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A History of Spain by Charles E. Chapman

Evidences of the Cromagnon man are numerous in Spain


[Sidenote:

Geographical isolation the cause of Spanish individuality.]

The most marked result of these natural conditions has been the isolation, not only of Spain from the rest of the world, but also of the different regions of Spain from one another. Spaniards have therefore developed the conservative clinging to their own institutions and the individuality of an island people. While this has retarded their development into a nation, it has held secure the advances made and has vitalized Spanish civilization. For centuries the most isolated parts were also the most backward, this being especially true of Castile, whereas the more inviting and more easily invaded south and east coasts were the most susceptible to foreign influence and the most advanced intellectually as well as economically. When at length the centre accepted the civilization of the east and south, and by reason of its virility was able to dominate them, it imposed its law, its customs, and its conservatism upon them, and reached across the seas to the Americas, where a handful of men were able to leave an imperishable legacy of Spanish civilization to a great part of two continents.

[Sidenote: Events traceable to geographic conditions.]

Specific facts in Spanish history can also be traced very largely to the effects of geography. The mineral wealth of the peninsula has attracted foreign peoples throughout recorded history,

and the fertility of the south and east has also been a potent inducement to an invasion, whether of armies or of capital. The physical features of the peninsula helped these peoples to preserve their racial characteristics, with the result that Spain presents an unusual variety in traits and customs. The fact that the valley of the Guadalquivir descends to the sea before reaching the eastern line of the Portuguese boundary had an influence in bringing about the independence of Portugal,--for while Castile still had to combat the Moslem states Portugal could turn her energies inward. Nevertheless, one must not think that geography has been the only or even the controlling factor in the life and events of the Iberian Peninsula. Others have been equally or more important,--such as those of race and, especially, the vast group of circumstances involving the relations of men and of states which may be given the collective name of history.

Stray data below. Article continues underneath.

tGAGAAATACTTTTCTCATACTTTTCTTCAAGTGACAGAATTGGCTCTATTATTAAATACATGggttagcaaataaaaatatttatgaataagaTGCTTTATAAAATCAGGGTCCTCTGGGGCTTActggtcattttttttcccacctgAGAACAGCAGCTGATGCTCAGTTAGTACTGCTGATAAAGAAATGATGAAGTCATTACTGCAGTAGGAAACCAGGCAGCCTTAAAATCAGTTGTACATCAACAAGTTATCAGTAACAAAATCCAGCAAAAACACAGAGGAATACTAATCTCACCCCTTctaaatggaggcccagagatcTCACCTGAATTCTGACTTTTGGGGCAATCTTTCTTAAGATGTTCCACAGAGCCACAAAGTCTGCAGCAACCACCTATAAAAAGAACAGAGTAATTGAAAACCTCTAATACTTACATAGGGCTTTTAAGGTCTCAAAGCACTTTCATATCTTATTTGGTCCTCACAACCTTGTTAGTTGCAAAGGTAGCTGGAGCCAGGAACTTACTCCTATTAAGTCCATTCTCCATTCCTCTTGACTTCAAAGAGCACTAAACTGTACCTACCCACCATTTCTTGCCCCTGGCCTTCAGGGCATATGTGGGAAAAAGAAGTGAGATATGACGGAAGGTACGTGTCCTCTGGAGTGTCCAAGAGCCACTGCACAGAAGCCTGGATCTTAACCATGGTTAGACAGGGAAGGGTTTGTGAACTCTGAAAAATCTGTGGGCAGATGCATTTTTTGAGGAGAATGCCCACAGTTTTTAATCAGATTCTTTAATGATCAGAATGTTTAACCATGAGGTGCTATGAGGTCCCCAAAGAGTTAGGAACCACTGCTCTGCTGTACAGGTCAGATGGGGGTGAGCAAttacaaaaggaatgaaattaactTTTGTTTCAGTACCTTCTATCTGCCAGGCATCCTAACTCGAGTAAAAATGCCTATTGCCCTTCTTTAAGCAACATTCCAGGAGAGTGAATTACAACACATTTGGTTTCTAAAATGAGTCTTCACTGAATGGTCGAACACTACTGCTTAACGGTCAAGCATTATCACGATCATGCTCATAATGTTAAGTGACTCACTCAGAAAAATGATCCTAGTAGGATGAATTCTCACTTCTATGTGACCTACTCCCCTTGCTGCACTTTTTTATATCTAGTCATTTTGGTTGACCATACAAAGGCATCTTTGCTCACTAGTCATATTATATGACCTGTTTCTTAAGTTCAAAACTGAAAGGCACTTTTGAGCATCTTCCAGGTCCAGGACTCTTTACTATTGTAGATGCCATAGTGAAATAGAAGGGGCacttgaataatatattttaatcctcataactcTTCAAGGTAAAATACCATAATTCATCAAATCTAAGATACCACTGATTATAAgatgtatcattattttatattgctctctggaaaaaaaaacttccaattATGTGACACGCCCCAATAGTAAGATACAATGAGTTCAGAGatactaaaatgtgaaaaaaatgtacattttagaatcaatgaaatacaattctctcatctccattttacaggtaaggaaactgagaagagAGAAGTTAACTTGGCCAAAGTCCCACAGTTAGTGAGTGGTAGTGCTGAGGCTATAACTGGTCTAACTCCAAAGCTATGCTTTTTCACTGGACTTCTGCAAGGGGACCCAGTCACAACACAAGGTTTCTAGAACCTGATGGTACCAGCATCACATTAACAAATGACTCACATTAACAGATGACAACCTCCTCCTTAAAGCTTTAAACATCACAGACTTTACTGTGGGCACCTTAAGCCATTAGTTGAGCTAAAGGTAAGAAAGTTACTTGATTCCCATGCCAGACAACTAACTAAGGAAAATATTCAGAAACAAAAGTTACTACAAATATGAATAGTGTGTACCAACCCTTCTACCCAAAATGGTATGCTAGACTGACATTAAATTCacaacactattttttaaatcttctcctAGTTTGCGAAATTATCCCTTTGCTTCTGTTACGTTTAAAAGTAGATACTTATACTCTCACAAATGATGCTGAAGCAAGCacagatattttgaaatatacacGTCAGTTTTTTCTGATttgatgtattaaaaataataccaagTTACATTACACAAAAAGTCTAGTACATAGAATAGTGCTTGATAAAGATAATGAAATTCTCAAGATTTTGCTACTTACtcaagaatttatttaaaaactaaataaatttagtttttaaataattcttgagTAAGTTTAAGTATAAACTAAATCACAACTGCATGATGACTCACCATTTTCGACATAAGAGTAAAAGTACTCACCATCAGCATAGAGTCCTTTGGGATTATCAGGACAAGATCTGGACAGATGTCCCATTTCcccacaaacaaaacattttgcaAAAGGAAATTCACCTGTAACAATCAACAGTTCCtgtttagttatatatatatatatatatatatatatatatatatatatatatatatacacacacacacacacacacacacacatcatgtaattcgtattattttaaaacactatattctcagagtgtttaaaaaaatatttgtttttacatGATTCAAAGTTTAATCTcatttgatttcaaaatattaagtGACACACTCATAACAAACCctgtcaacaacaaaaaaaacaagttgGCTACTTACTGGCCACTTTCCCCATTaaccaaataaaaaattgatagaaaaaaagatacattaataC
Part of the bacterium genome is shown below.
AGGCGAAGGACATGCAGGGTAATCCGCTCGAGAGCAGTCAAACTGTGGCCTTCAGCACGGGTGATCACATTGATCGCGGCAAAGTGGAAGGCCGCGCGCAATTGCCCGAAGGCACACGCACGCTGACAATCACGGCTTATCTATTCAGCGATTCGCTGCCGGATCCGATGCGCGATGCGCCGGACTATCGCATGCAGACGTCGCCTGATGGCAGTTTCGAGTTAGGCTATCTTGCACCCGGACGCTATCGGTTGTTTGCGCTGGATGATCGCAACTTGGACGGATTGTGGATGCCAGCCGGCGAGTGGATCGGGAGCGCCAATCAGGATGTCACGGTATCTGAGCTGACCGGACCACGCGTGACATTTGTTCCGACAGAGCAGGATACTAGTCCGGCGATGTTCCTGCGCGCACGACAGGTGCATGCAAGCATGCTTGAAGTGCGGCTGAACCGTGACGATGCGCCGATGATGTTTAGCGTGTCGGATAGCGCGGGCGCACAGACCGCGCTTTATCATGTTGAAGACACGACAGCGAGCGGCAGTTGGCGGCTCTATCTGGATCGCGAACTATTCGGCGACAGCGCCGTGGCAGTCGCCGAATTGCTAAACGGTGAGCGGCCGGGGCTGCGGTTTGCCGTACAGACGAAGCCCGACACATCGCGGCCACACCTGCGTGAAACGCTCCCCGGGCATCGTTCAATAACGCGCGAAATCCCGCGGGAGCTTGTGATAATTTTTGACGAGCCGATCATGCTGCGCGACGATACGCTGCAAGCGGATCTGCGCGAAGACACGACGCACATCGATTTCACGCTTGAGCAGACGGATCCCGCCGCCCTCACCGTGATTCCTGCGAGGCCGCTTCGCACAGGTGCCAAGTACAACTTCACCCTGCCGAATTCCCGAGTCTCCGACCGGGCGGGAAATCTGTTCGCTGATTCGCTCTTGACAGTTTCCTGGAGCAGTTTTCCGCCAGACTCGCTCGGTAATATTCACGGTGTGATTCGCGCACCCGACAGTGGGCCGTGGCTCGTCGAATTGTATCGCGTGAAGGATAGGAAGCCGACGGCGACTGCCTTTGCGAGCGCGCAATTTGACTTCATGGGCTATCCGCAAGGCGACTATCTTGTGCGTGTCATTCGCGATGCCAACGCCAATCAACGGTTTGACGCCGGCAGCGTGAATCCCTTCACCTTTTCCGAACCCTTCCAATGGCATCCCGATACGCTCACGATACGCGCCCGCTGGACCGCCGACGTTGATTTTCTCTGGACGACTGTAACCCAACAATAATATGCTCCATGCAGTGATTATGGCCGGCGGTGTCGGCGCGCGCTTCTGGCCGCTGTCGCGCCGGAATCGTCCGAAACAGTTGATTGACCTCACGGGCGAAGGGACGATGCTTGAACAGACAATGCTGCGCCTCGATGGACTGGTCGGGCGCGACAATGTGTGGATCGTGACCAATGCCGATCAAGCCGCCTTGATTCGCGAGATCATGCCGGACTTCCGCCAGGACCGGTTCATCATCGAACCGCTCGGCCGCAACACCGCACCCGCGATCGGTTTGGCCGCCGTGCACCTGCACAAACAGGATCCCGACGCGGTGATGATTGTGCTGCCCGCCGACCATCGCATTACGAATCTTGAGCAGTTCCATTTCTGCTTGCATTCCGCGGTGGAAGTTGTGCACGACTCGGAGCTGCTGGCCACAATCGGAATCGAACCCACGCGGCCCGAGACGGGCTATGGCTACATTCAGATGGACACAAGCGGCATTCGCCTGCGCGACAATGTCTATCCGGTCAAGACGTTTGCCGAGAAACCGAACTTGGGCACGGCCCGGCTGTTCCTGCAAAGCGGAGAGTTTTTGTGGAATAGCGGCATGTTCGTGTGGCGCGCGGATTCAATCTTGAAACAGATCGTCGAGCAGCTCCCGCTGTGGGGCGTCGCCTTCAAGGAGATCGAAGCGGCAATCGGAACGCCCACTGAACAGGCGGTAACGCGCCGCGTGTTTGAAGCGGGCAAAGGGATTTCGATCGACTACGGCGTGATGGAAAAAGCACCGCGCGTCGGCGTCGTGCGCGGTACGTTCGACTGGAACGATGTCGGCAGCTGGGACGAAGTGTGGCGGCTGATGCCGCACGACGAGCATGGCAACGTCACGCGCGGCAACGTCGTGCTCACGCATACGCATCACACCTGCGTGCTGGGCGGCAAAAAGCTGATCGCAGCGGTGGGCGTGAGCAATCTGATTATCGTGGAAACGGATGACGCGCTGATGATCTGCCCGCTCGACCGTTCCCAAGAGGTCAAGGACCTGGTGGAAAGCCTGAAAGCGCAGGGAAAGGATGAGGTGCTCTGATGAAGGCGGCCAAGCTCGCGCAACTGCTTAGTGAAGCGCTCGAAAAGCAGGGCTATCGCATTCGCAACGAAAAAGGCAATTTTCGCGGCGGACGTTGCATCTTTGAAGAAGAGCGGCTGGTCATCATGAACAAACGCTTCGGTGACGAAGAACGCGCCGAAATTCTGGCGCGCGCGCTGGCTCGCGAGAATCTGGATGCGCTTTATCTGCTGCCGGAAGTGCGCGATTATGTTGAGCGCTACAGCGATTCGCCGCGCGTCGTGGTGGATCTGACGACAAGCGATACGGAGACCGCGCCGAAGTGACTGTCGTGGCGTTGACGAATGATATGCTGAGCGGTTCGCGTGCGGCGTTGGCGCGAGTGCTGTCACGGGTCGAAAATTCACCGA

CHAPTER II

THE EARLY PEOPLES, TO 206 B.C.

[Sidenote: Prehistoric Spain.]

The Iberian Peninsula has not always had the same form which it now has, or the same plants, animals, or climate which are found there today. For example, it is said that Spain was once united by land with Africa, and also by way of Sicily, which had not yet become an island, with southern Italy, making a great lake of the western Mediterranean. The changes as a result of which the peninsula assumed its present characteristics belong to the field of geology, and need to be mentioned here only as affording some clue to the earliest colonization of the land. In like manner the description of the primitive peoples of Spain belongs more properly to the realm of ethnology. It is worthy of note, however, that there is no proof that the earliest type of man in Europe, the Neanderthal, or Canstadt, man,[4] existed in Spain, and it is believed that the next succeeding type, the Furfooz man, entered at a time when a third type, the Cromagnon, was already there. Evidences of the Cromagnon man are numerous in Spain. Peoples of this type may have been the original settlers of the Iberian Peninsula.[5] Like the Neanderthal and Furfooz men they are described generally as paleolithic men, for their implements were of rough stone. After many thousands of years the neolithic man, or man of the polished stone age, developed in Spain as in other parts of the world. In some respects the neolithic man of Spain differed from the usual European type, but was similar to the neolithic man of Greece. This has caused some writers to argue for a Greek origin of the early Spanish peoples, but others claim that similar manifestations might have developed independently in each region. Neolithic man was succeeded by men of the ages of the metals,--copper, bronze, and iron. The age of iron, at least, coincided with the entry into Spain of peoples who come within the sphere of recorded history. As early as the bronze age a great mixture of races had taken place in Spain, although the brachycephalic successors of the Cromagnon race were perhaps the principal type. These were succeeded by a people who probably arrived in pre-historic times, but later than the other races of those ages--that dolichocephalic group to which has been applied the name Iberians. They were the dominating people at the time of the arrival of the Phoenicians and Greeks.


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